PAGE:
You can follow along with the two teams of women who are retracing the path of pioneer motorist Alice Ramsey. Both are mostly taking the Lincoln Highway across the Midwest.
You also can follow their blog at aliceramsey.org; here’s a portion of the most recent update:
Greetings from Ogllala, NE! We made it here yesterday at around 4pm. Unfortunately, our 200 mile day in the Maxwell (Babbs) was cut short because the dreaded noise returned. The day started out so well — the Maxwell, the Spyker and the Rambler were rolling down the road at 8am. Our first rolling stop was over the original Lincoln Highway bricks in Shelton, NE that we learned about in South Bend, IN. We were excited to see Bob and Lennie [Stubblefield] again (3rd time! South Bend, IN Grand Island, NE & Shelton, NE). This time Lennie ran out to the car to hand us some SUPER cold water! Thank you both for all of your hospitality and energy! It really keeps us going!
Unfortunately the car broke down again at the end of yesterday:
How many times can we put a patch on the same problem? What are we missing? Where is the closest specialty shop? Are we driving tomorrow? ………………………
You can also join this Alice Ramsey Yahoo group about women who are driving pre-1916 cars this summer for the commemoration, notably Dana McNair and Dorothy Grace. It also has many interesting photos such as this before they departed Vassar College, and the next one in DeKalb, Illinois:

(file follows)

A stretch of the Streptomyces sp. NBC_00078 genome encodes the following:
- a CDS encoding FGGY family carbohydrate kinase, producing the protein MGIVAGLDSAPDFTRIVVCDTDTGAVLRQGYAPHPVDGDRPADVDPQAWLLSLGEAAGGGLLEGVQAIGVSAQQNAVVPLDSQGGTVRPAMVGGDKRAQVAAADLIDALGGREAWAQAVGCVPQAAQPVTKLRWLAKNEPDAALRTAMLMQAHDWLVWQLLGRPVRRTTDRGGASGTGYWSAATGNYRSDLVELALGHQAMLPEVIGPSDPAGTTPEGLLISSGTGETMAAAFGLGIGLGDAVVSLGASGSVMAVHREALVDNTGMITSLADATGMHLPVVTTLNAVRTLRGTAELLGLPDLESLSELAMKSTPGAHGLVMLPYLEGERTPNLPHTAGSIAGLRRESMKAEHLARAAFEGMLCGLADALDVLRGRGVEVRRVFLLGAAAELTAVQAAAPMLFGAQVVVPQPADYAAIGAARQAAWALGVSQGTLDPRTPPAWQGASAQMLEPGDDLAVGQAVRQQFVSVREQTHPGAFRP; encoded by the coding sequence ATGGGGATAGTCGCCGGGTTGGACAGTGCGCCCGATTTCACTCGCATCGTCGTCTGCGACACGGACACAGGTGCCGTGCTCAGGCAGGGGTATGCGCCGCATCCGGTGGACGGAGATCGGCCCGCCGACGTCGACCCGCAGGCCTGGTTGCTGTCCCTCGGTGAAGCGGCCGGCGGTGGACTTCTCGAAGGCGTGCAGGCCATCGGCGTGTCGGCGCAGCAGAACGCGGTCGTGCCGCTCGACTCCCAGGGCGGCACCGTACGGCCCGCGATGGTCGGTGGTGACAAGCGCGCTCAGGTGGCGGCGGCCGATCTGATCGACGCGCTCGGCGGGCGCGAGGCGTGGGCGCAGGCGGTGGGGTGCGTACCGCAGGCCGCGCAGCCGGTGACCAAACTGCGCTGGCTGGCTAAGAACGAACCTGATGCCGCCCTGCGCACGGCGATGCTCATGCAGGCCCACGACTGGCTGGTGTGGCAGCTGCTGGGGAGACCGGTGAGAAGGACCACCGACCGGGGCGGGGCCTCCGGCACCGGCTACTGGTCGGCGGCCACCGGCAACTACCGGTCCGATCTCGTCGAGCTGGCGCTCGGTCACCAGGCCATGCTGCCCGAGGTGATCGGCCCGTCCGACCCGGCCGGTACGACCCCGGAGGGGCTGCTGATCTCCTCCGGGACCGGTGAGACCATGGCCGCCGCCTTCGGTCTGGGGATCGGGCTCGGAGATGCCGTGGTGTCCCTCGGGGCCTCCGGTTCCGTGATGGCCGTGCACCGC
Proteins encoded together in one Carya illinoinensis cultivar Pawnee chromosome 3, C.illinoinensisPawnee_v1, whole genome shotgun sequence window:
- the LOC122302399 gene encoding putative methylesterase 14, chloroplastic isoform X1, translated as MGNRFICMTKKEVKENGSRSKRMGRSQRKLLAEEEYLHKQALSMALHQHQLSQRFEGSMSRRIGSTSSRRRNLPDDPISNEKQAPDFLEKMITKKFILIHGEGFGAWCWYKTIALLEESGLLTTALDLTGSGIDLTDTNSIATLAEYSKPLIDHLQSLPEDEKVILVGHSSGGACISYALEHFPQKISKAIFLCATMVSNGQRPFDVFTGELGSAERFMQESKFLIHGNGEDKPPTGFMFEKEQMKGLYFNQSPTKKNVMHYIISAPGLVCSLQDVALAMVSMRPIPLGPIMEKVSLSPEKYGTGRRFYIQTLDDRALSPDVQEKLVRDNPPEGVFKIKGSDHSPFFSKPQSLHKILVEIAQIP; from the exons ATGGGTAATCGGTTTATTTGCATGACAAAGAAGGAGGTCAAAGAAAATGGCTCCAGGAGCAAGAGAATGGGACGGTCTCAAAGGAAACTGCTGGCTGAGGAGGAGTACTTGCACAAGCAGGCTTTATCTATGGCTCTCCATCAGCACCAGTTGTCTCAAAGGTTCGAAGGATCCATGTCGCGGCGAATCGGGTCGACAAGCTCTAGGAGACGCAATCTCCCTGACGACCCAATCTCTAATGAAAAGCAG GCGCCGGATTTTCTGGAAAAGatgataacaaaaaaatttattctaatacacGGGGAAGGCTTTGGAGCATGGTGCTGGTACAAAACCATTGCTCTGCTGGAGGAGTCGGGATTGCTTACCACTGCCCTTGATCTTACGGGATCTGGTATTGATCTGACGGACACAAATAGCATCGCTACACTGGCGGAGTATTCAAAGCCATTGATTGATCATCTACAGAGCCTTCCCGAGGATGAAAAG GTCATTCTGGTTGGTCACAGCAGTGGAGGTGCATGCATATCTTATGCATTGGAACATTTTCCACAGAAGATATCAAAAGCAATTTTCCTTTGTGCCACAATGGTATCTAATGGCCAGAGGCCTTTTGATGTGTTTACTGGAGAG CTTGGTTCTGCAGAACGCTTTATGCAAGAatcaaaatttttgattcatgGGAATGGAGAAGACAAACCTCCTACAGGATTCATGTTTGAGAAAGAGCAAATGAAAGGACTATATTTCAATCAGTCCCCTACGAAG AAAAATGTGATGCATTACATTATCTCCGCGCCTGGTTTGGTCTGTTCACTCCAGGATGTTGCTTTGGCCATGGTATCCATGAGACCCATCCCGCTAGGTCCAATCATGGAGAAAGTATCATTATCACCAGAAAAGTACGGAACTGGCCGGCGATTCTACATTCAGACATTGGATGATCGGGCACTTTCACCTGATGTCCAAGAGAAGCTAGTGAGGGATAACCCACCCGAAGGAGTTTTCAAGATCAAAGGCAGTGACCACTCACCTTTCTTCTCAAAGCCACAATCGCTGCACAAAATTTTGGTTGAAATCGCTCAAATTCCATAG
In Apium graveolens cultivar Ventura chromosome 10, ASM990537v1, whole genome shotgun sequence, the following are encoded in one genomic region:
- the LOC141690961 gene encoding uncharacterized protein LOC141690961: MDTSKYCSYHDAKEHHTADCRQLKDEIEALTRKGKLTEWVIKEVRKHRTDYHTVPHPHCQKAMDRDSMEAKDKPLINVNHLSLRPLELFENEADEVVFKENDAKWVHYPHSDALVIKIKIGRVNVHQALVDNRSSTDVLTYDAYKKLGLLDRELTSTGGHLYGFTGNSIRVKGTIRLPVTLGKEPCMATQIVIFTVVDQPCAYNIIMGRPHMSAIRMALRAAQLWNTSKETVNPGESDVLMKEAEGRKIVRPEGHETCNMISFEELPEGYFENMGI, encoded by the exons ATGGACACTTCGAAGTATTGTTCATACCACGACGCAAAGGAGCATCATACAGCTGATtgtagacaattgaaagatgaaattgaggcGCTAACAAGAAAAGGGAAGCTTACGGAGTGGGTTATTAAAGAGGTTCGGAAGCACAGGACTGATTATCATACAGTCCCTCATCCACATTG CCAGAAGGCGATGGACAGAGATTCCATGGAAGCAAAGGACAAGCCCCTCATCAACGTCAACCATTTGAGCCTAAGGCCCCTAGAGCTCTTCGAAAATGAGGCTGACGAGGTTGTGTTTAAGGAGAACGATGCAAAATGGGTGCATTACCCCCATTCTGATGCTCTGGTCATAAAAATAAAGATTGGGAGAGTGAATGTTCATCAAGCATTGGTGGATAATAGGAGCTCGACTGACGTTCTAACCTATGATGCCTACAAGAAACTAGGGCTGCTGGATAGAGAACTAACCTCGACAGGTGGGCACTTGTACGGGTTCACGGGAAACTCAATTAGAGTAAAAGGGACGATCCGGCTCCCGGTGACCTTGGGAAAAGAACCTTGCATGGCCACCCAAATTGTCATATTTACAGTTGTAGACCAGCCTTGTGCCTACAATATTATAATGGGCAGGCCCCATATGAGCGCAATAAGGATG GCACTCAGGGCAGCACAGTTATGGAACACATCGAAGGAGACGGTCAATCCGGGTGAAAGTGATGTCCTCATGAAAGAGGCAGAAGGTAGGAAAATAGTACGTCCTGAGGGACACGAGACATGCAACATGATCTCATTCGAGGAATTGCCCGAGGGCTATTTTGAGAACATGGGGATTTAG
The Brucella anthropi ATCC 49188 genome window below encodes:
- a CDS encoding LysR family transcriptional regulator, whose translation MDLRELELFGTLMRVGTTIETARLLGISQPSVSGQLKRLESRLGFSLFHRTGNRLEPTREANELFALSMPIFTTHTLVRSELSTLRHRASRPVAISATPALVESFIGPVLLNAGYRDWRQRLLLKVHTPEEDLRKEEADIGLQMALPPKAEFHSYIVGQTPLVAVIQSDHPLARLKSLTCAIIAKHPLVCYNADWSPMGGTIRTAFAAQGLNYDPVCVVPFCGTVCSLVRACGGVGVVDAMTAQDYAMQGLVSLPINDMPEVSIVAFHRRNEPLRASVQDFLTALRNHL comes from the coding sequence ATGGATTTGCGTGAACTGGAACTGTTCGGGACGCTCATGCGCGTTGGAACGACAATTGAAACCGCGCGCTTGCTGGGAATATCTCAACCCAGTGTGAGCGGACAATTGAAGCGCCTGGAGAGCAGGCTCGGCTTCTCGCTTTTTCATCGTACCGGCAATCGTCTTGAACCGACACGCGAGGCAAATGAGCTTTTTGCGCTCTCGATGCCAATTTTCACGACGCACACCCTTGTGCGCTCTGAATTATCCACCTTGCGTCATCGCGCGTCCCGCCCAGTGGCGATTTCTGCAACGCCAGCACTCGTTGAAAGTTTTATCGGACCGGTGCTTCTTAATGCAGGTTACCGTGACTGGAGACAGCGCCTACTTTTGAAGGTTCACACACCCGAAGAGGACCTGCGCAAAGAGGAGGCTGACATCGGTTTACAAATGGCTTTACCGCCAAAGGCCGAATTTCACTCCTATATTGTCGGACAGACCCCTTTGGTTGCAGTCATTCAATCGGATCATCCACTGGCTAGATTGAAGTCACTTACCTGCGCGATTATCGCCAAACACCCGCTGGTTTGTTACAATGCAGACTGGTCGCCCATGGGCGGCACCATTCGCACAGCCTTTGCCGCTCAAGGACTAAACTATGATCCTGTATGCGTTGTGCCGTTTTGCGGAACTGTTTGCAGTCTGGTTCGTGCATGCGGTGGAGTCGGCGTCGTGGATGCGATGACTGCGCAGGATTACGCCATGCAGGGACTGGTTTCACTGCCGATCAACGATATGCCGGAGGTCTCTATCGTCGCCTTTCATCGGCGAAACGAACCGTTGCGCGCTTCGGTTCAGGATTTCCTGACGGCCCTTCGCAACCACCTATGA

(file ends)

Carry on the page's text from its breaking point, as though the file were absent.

Here’s their latest post, documenting from Kearney to Ogallala, Nebraska:
We started out (after tent camping in the thunderstorms) at the AAA office for some more maps. When Dana & I returned to the parking lot, a woman said, “I’ve aged well – I’m Alice Ramsey.” Alice White Ramsey was at AAA because she & her husband are heading to Alaska shortly. She had seen a newspaper article about the trip. When I looked toward the Model T – there were blue T shirts everywhere – Central Elementary kids had swarmed Dan, and were excited to honk the horn. Candi, one adult with them, had said they recently went to the Hastings Museum and were curious about the cars there. The kids moved on to the Cadillac horn, then the dogs.
The women’s club building and the canal were cool in Kearney.
In Lexington NE, we visited with Rick from the Early Cadillac Website – from Dana’s posts re: a hubcap for the 1909 — the saran wrap/ziplock is still working. He inherited a 1906 Cadillac project when his stepfather died. He also has few of his own cars in his building.
Things were going well in North Platte, so we headed on to Ogallala. We are in the next time zone now.
Mosquitos were bad — right next to South Platte River, but a swimming pool at the hotel.